City Networks in Cyberspace and Time [chapter]

Andrew Boulton, Lomme Devriendt, Stanley D. Brunn, Ben Derudder, Frank Witlox
ICTs for Mobile and Ubiquitous Urban Infrastructures  
Geographers and social scientists have long been interested in ranking and classifying the cities of the world. The cutting edge of this research is characterized by a recognition of the crucial importance of information and, specifically, ICTs to cities' positions in the current Knowledge Economy. This chapter builds on recent "cyberspace" analyses of the global urban system by arguing for, and demonstrating empirically, the value of Web search engine data as a means of understanding cities as
more » ... situated within, and constituted by, flows of digital information. To this end, we show how the Google search engine can be used to specify a dynamic, informational classification of North American cities based on both the production and the consumption of Web information about two prominent current issues global in scope: the global financial crisis, and global climate change. everyplace" (Abler, 1974) , remains entirely unmet in several key respects. Society and technology shape each other in complex ways. While, at the most basic level, ICT implies a decoupling of simultaneity in time from contiguity in space (Castells, 1996) , informational flows-the informational "cloud" of ubiquitous communications-are in fact, underpinned and enabled by a vast, physical (placed) ICT infrastructure. Thus, rather than rendering place irrelevant, cities' economic performance and their prominence within the global urban network becomes, increasingly, a product of their positions vis-à-vis all other places in relation to ICT networks. Electronic communication has not and cannot be substituted for the social, cultural and economic advantages of urban agglomeration. Or, as Goldsmith and Wu (2006, p. 56) put it, very simply: "[f]ar from destroying cities by making place irrelevant, the production and consumption of Internet content, and the infrastructure to support it, are concentrated in cities." This chapter seeks to unpack this question of the positions cities occupy in relation to ICT networks, meaning that we seek to understand "cyberspace" as an object of study in the context of global urban networks. In contrast to earlier ICT-based urban research in which analyses tend to trace out a 'cyber' geography via physical infrastructure and material connection, we suggest two ways cyberspace can be incorporated into global urban network research. First, we consider cities as lived places with attributes-experiential, economic, representational, infrastructuralwhich are represented in and produced by their cyberspaces. And, second, we consider cities as nodes in transnational networks of capital, ideas, representations, and information. Our focus on cyberspace offers a new take on the methodological question of how to study cities' positions within urban networks, especially, in the context and under the aegis of the information-based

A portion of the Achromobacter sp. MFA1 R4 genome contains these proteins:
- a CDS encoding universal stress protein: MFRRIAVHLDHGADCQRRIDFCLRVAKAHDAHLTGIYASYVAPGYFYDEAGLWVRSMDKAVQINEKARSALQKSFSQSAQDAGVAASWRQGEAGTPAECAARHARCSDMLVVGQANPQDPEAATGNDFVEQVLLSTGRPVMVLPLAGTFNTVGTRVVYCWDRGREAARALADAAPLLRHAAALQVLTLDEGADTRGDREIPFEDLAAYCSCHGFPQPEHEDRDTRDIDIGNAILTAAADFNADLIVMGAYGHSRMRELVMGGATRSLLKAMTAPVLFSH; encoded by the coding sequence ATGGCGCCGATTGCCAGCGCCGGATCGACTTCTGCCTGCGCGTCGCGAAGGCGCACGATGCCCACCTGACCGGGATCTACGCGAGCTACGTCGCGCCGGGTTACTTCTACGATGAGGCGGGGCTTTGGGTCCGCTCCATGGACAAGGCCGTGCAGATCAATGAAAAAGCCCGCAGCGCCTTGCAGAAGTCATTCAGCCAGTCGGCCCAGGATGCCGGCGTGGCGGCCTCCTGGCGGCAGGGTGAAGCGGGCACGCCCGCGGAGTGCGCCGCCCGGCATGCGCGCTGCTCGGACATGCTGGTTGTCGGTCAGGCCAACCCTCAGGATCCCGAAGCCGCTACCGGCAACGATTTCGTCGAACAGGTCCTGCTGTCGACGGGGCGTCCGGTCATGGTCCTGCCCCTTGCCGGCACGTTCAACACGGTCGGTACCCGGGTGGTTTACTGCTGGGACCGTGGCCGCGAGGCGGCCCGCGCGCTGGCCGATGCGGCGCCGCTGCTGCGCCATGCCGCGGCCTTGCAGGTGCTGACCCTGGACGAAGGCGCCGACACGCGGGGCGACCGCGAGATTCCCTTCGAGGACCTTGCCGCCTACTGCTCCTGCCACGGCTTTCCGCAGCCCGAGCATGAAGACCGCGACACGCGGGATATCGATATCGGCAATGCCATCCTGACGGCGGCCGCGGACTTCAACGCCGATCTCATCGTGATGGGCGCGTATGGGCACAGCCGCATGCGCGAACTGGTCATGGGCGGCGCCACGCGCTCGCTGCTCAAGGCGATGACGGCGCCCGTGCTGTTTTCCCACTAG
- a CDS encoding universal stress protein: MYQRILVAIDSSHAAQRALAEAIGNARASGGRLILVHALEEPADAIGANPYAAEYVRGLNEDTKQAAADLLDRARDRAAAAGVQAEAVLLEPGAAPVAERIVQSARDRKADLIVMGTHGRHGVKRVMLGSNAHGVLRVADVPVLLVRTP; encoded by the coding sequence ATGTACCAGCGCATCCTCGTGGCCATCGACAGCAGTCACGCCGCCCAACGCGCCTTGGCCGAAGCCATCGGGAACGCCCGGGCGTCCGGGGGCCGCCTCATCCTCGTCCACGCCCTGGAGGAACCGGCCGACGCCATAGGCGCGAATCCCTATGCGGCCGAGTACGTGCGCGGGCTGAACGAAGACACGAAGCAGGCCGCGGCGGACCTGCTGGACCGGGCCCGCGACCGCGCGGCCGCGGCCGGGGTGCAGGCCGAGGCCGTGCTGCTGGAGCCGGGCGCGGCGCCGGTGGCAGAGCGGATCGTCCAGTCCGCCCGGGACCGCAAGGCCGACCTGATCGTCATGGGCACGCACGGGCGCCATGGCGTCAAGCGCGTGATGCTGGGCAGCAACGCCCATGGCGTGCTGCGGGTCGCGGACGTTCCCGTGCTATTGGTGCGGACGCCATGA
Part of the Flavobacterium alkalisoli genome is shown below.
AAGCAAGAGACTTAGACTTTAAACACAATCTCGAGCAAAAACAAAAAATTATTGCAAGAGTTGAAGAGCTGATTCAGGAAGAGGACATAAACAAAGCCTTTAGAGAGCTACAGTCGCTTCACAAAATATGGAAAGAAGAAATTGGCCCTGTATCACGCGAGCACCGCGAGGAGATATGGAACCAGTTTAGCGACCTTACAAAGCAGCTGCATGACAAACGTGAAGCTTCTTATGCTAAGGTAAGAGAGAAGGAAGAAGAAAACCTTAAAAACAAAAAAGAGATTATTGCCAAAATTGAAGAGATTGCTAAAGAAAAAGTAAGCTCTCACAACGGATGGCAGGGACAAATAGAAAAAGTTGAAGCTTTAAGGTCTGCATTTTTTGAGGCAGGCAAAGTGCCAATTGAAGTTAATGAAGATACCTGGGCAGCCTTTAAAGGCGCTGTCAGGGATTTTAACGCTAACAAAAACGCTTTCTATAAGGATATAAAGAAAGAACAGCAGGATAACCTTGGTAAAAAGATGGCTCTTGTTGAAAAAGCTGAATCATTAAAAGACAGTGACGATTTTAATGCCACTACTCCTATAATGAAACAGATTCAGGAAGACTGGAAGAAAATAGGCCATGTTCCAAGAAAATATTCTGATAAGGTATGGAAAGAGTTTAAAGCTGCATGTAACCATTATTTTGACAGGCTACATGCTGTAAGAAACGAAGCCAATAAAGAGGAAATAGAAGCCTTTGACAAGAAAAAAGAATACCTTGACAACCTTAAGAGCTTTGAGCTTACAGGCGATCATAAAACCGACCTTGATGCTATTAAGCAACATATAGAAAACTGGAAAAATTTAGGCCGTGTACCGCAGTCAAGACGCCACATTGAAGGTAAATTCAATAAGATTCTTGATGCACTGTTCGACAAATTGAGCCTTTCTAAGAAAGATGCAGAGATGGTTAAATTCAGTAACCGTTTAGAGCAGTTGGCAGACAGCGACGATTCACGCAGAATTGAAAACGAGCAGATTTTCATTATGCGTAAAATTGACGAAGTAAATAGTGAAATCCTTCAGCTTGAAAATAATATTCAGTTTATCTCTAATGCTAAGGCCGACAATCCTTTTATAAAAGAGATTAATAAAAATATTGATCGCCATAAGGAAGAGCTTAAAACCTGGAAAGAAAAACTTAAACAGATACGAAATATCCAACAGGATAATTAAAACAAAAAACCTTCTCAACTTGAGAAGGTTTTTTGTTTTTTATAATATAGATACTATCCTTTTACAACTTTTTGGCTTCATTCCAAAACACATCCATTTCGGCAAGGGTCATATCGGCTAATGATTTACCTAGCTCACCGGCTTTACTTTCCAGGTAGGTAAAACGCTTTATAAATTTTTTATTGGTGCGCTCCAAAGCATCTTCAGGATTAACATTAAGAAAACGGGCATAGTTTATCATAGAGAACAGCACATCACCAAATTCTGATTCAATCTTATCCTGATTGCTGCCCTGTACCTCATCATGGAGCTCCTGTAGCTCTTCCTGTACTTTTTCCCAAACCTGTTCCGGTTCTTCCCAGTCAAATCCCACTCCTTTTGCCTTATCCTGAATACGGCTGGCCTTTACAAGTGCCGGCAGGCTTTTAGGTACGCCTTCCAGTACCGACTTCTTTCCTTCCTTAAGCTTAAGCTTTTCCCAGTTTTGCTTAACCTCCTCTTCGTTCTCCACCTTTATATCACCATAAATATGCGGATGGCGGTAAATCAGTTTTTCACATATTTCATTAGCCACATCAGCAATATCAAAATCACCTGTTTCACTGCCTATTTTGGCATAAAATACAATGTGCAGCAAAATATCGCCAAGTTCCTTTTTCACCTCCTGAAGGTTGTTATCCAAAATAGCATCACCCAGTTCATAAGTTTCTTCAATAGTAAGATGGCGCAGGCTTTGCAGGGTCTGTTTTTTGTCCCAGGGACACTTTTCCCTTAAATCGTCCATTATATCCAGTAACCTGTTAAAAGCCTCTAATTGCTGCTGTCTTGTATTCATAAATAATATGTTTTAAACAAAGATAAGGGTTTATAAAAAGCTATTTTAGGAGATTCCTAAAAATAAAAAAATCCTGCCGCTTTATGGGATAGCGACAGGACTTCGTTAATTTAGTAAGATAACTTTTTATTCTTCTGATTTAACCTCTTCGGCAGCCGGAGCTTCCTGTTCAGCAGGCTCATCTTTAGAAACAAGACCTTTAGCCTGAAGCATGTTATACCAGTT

doi:10.4018/9781609600518.ch005 fatcat:6w3egvqwurd4dgzenextk2fnh4